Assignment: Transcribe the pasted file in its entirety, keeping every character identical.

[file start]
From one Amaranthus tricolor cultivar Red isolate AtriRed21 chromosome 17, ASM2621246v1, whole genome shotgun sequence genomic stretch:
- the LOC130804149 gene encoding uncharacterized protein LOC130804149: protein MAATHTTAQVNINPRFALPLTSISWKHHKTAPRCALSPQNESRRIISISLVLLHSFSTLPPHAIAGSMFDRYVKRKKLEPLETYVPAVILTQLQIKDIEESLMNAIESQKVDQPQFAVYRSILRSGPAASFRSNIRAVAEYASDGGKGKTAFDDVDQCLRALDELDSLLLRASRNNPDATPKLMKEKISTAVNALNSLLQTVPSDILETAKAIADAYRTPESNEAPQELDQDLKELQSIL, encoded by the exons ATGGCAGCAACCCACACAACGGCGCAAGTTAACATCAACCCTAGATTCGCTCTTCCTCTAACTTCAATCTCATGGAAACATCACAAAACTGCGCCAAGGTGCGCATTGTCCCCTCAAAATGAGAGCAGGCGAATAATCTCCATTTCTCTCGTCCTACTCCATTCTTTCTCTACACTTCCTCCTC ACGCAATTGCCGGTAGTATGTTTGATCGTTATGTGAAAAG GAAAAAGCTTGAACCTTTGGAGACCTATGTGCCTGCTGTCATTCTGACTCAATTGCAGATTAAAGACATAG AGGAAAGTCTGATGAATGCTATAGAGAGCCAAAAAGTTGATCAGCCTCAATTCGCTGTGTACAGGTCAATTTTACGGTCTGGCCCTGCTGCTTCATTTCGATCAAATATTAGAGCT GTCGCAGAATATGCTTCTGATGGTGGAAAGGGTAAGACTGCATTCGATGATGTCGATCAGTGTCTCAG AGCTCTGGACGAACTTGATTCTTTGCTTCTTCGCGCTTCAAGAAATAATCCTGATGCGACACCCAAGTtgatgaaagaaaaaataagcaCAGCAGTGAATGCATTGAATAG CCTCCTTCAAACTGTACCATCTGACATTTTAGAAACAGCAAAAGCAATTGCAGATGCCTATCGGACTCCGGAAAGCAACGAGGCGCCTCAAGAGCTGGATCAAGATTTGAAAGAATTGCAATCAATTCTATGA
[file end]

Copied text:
From one Amaranthus tricolor cultivar Red isolate AtriRed21 chromosome 17, ASM2621246v1, whole genome shotgun sequence genomic stretch:
- the LOC130804149 gene encoding uncharacterized protein LOC130804149: protein MAATHTTAQVNINPRFALPLTSISWKHHKTAPRCALSPQNESRRIISISLVLLHSFSTLPPHAIAGSMFDRYVKRKKLEPLETYVPAVILTQLQIKDIEESLMNAIESQKVDQPQFAVYRSILRSGPAASFRSNIRAVAEYASDGGKGKTAFDDVDQCLRALDELDSLLLRASRNNPDATPKLMKEKISTAVNALNSLLQTVPSDILETAKAIADAYRTPESNEAPQELDQDLKELQSIL, encoded by the exons ATGGCAGCAACCCACACAACGGCGCAAGTTAACATCAACCCTAGATTCGCTCTTCCTCTAACTTCAATCTCATGGAAACATCACAAAACTGCGCCAAGGTGCGCATTGTCCCCTCAAAATGAGAGCAGGCGAATAATCTCCATTTCTCTCGTCCTACTCCATTCTTTCTCTACACTTCCTCCTC ACGCAATTGCCGGTAGTATGTTTGATCGTTATGTGAAAAG GAAAAAGCTTGAACCTTTGGAGACCTATGTGCCTGCTGTCATTCTGACTCAATTGCAGATTAAAGACATAG AGGAAAGTCTGATGAATGCTATAGAGAGCCAAAAAGTTGATCAGCCTCAATTCGCTGTGTACAGGTCAATTTTACGGTCTGGCCCTGCTGCTTCATTTCGATCAAATATTAGAGCT GTCGCAGAATATGCTTCTGATGGTGGAAAGGGTAAGACTGCATTCGATGATGTCGATCAGTGTCTCAG AGCTCTGGACGAACTTGATTCTTTGCTTCTTCGCGCTTCAAGAAATAATCCTGATGCGACACCCAAGTtgatgaaagaaaaaataagcaCAGCAGTGAATGCATTGAATAG CCTCCTTCAAACTGTACCATCTGACATTTTAGAAACAGCAAAAGCAATTGCAGATGCCTATCGGACTCCGGAAAGCAACGAGGCGCCTCAAGAGCTGGATCAAGATTTGAAAGAATTGCAATCAATTCTATGA